Spanish scientists test brain implant in blind woman: ‘I could see shapes and letters again’

Scientists at the University Miguel Hernández de Elche in Alicante, Spain, have developed a brain implant that will enable blind individuals to see new forms. Bernardeta Gómez, 57, was the first to get the implant after becoming blind 16 years ago owing to a neurological disease. The study may lead to a breakthrough. It’s the first time the technology has been used on someone who is blind.

The implant consists of 96 electrodes. These are current conductors with which electrical stimulation is administered. The device was placed in Gómez’s back part of her brain that is responsible for vision. The implant allowed her to recognize different patterns and letters again. The woman was even able to play a simple version of the computer game ‘Pac-Man’. Every time she is disconnected from the system, her vision is completely lost.

Bernardeta Gómez, 57, who became blind 16 years ago due to a nerve disorder, was the first to receive the implant.
Bernardeta Gómez, 57, who became blind 16 years ago due to a nerve disorder, was the first to receive the implant. ©Screenshot Twitter/El País

“Bright stars”

“I got the implant three years ago. We didn’t make much progress during the first research phase, so I wanted to extend the experiment. After a while, I started to notice changes in intensity. I could see very bright ‘stars’ in different shapes,” said the 57-year-old woman. According to the scientists, the “stars” were ‘phosphenes’, a visual phenomenon in the form of flashes or white-yellow spheres under external pressure on the eyeballs. For example, people who rub their eyes will notice a lot of phosphenes.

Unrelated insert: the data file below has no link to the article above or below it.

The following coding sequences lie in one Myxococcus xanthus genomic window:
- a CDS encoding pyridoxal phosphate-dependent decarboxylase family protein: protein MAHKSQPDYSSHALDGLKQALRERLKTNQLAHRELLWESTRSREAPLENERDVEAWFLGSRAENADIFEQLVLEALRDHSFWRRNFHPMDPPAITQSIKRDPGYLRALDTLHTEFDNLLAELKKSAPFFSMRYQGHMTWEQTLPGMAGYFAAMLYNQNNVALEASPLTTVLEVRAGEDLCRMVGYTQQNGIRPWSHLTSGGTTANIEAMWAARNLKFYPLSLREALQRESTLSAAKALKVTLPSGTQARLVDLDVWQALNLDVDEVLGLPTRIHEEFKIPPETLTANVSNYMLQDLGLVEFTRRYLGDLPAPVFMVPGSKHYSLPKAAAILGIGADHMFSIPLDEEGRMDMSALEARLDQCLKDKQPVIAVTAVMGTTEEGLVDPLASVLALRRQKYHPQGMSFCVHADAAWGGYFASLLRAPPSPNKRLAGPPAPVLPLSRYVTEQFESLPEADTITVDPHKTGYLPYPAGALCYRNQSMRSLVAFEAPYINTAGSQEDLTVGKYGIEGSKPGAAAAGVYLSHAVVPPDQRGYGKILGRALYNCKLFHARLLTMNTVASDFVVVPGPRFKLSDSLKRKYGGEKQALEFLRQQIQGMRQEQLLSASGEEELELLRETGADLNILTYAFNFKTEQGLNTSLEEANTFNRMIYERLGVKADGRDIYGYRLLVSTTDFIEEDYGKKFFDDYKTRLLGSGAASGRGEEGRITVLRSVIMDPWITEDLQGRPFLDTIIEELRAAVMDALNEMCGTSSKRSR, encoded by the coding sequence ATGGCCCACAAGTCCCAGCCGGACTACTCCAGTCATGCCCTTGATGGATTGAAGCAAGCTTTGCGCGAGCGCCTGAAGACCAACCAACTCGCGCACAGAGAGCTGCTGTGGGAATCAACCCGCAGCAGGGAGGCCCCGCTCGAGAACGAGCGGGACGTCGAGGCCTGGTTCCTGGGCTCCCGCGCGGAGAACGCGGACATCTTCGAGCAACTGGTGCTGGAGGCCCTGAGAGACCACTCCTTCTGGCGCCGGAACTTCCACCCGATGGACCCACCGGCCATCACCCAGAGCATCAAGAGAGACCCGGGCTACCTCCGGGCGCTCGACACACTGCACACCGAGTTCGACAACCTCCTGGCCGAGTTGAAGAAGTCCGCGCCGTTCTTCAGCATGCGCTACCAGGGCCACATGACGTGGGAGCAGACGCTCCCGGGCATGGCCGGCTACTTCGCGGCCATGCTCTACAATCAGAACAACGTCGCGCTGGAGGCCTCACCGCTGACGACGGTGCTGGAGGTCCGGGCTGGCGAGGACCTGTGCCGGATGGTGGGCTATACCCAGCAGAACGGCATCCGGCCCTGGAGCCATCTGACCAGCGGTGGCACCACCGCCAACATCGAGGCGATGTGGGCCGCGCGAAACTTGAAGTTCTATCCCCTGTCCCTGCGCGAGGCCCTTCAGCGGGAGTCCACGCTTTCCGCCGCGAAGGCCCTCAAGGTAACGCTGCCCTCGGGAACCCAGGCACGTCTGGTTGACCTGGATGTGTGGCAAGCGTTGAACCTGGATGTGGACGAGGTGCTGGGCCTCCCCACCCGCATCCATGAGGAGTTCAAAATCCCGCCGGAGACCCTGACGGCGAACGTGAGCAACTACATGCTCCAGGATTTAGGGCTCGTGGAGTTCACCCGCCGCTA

The scientists activated the electrodes one by one and in this way started the phosphenes. Once Gómez’s brain got used to the system, the researchers activated more and more electrodes. “Then I started to see rectangles and squares and I could even distinguish patterns. That’s how I saw the face of a person and a dog,” says the woman. “It was a real experience, I have no words for it”, it sounds. During the last months of the experiment, the subject even managed to read letters, including L, C, V, and O.

Continue experiment

The scientists of the study – which was realized in collaboration with a Dutch and American university – want to further develop the experiment and are now gathering volunteers who want to test the implant.

Eduardo Fernández, scientist at the Spanish Miguel Hernández University of Elche poses with the system.
Eduardo Fernández, a scientist at the Spanish Miguel Hernández University of Elche poses with the system. ©EPA

According to experts, however, this is a pilot study for the time being and the system has yet to be tested on various blind people.

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